If you own a cat, you probably already know that cats can have sensitive digestive systems. Some are fussy about what they eat while others require special diets to avoid issues such as diarrhea. However, changes in diet may be insufficient for some cats, who may suffer from chronic inflammation of their digestive tracts. Inflammation of the colon, also known as the large intestine, is commonly referred to as colitis or ulcerative colitis. Precisely what is this condition, how is it managed and what can you do to help your cat deal with it?
Feline Colitis is a chronic bowel disease resulting from inflammation of the intestine. This in turn, causes the superficial mucosal layer of the bowel to thicken. The condition can become severe enough to ulcerate the tissue. The colon is then no longer able to efficiently absorb water, undermining its ability to process food into normal feces. This leads to frequent diarrhea often accompanied by blood and mucous discharge.
Colitis symptoms can be very severe and you should discuss the problem with your cat's veterinarian as soon as you notice them.
Colitis Symptoms include: Frequent diarrhea Regular bowel movements where little is passed Straining to pass a bowel movement Blood or mucus Vomiting Reduced appetite Progressive weight loss
There are a number of issues that can trigger Feline Colitis including: Infection, parasites, fungus, a foreign body or trauma. Other causes run the gamut from multiple organ inflammation such as pancreatitis, to immune disorders or improper diet. In some cases, the problem can be the result of allergies, even to certain food materials. If this is the case, your veterinarian should try to pinpoint the source of the allergy.
If your cat has become severely dehydrated from profuse diarrhea, the first step your vet takes will involve fluid therapy to rehydrate your cat. He may withdraw solid food for 24-48 hours, then gradually reintroduce highly digestible, bland food. This allows the cat's digestive tract an opportunity to rest while placing minimal strain on the colon. If there is an infection or parasite present, your vet will prescribe the appropriate antiparasitic medication or antibotic.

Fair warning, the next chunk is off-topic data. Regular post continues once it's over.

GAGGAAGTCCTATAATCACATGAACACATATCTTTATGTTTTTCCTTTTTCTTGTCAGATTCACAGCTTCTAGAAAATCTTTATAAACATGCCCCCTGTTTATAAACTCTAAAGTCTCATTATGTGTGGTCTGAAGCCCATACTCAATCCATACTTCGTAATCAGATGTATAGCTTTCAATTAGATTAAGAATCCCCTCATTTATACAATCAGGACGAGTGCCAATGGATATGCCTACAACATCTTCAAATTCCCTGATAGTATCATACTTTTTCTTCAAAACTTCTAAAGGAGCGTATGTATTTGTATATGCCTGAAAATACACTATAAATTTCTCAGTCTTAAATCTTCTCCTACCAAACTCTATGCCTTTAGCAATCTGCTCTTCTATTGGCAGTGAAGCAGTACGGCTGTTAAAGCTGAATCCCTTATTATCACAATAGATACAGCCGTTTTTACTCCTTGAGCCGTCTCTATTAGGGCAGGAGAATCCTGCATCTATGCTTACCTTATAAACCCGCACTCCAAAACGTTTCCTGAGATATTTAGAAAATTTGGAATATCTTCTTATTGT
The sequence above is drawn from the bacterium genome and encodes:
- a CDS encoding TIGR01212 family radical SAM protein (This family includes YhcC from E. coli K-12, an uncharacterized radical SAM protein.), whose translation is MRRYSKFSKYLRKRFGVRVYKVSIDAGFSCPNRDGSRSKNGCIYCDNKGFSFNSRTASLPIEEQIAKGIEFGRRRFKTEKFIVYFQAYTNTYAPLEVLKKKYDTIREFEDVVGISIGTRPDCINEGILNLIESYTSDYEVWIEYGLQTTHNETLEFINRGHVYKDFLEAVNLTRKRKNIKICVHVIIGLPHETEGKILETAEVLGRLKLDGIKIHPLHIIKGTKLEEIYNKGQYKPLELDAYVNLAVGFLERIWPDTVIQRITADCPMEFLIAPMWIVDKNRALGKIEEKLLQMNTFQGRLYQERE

Should your cat experience severe inflammation and ulceration with the colon, it may be necessary to surgically remove the damaged tissue. This approach, while often successful, may not provide your cat with a long term solution and the colitis may reappear.
There is no guarantee that a cat who is prone to colitis will not relapse. If inflammation is a by-product of an immune disorder, long-term low-dose steroid or immunosuppressants may be prescribed by the veterinarian.
Home treatment will involve ensuring your cat is well hydrated. Always keep freshwater available. To help reduce inflammation, your veterinarian will most likely prescribe a clinical diet. These are formulated to be highly digestible, therefore reducing stress on the digestive system. Their high calorie concentration make them an ideal and easily absorbed energy source. Examples are Hill’s I/D Gastrointestinal Feline or Purina Veterinary Diets EN Gastrointestinal Canned Feline Formula. The addition of fermentable fiber could also benefit your cat as the fatty acids produced in the fermentation process can help normalise the colon's bacteria levels. The addition of pre and probiotics may also prove helpful.
While Feline Colitis can be a messy annoyance, it is not normally life threatening and should be manageable with proper veterinary supervision. Of course, it never hurts to be proactive about your cat's health. We highly recommend scheduling regular check-ups with your veterinarian to help keep your cat as healthy as possible. Your vet may be able to diagnose and treat an issue before it becomes chronic.
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